Social Class and Inequalities

Module code: SY2075

Module co-ordinator: Dr Jackie Sanchez Taylor

Debates around the Channel 4 programme 'Benefits Street' (2014) highlighted some of the problems with making 'poverty entertainment'. Research shows that, although these types of programmes are popular, few people in the UK connect them to class inequalities. It seems rather old fashioned to think about 'class' and people are uncertain how 'class' might shape their lives or what it means.

Theorists have even asked whether class is dead. Yet increasingly society is concerned with the gap between rich and poor and the persistence of economic and social inequalities based on gender and race. This is therefore an exciting time to study class and social inequalities as these questions are framing political and moral discourse on a wide range of issues.

In this module we will start by thinking about how class has been conceptualised traditionally. We will then look at contemporary changes in class formation, the development of neoliberal discourses, and the ways that culture and consumption affect our understandings of class identity. We will examine how gender, race, sexuality, migration, and embodiment can have an impact on access to rights and citizenship, how they operate parallel to class, and how they intersect with class to shape social inequalities.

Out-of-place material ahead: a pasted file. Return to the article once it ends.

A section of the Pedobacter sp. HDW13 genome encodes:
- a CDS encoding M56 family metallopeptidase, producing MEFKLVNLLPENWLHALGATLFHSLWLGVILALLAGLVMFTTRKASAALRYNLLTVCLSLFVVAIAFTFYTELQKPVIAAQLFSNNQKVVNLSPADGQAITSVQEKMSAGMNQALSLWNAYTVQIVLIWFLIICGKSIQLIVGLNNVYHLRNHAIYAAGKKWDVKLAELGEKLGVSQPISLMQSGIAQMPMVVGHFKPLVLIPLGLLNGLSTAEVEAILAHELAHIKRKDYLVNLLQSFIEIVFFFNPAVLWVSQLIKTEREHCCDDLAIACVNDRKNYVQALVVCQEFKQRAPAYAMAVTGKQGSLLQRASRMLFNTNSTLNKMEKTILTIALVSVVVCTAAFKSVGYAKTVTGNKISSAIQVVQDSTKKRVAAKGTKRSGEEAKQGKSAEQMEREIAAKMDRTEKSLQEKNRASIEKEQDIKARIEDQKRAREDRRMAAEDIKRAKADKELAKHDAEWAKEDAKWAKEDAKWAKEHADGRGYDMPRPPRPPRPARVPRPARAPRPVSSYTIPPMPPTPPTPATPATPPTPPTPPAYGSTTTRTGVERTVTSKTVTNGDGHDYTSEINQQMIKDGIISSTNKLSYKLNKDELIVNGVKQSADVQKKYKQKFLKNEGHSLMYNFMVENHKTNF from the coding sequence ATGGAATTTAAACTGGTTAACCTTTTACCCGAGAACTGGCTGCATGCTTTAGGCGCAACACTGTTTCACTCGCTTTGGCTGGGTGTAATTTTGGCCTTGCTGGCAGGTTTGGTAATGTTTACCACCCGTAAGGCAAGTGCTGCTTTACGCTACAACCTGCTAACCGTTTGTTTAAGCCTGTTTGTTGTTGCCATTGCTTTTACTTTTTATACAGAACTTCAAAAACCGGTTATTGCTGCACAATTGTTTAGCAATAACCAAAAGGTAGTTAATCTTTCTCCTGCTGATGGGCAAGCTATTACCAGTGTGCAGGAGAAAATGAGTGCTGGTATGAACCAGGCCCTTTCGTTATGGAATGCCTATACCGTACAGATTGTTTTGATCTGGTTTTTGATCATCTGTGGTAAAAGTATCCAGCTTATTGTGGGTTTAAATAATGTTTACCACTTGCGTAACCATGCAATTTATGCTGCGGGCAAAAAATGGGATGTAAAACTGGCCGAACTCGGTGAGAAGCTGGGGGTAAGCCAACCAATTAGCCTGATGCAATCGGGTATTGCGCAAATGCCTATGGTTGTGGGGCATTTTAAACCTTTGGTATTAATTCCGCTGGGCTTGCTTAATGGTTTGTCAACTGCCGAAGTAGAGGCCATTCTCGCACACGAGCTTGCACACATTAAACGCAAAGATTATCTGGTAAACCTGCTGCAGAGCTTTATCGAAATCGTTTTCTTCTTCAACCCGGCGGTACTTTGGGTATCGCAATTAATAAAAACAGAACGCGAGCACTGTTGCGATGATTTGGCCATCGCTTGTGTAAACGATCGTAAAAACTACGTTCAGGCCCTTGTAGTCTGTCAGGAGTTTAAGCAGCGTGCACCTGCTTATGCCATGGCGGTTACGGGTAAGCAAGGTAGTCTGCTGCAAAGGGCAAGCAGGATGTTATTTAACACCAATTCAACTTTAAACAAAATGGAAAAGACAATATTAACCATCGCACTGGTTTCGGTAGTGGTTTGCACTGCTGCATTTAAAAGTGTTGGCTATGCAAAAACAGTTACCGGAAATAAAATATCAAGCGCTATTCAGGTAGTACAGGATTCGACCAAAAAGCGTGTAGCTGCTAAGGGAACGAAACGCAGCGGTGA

By linking class to other forms of social exclusion, we will explore the processes that create inequalities of opportunity and how dominant discourses tend to normalise these inequalities.

You will be encouraged to bring examples from current debates in the news and media to the seminars. You will also be allocated a presentation topic that will open a specific seminar discussion. 

Topics covered

  • Is class dead?
  • Why do we often blame the poor for their poverty?
  • Is social mobility important?
  • Why are ideas about racial and ethnic differences so embedded in society?
  • Why does your sexuality matter to the state?
  • What is the link between obesity and poverty?
  • Why is exclusion from citizenship so detrimental?

Learning

  • Eighteen one-hour lectures
  • Eight one-hour seminars

Assessment

A portfolio of 4,000 words consisting of:

  • a critical review of a media programme (55%)
  • a critical review of an article (30%)
  • a short reflection piece on your learning (15%)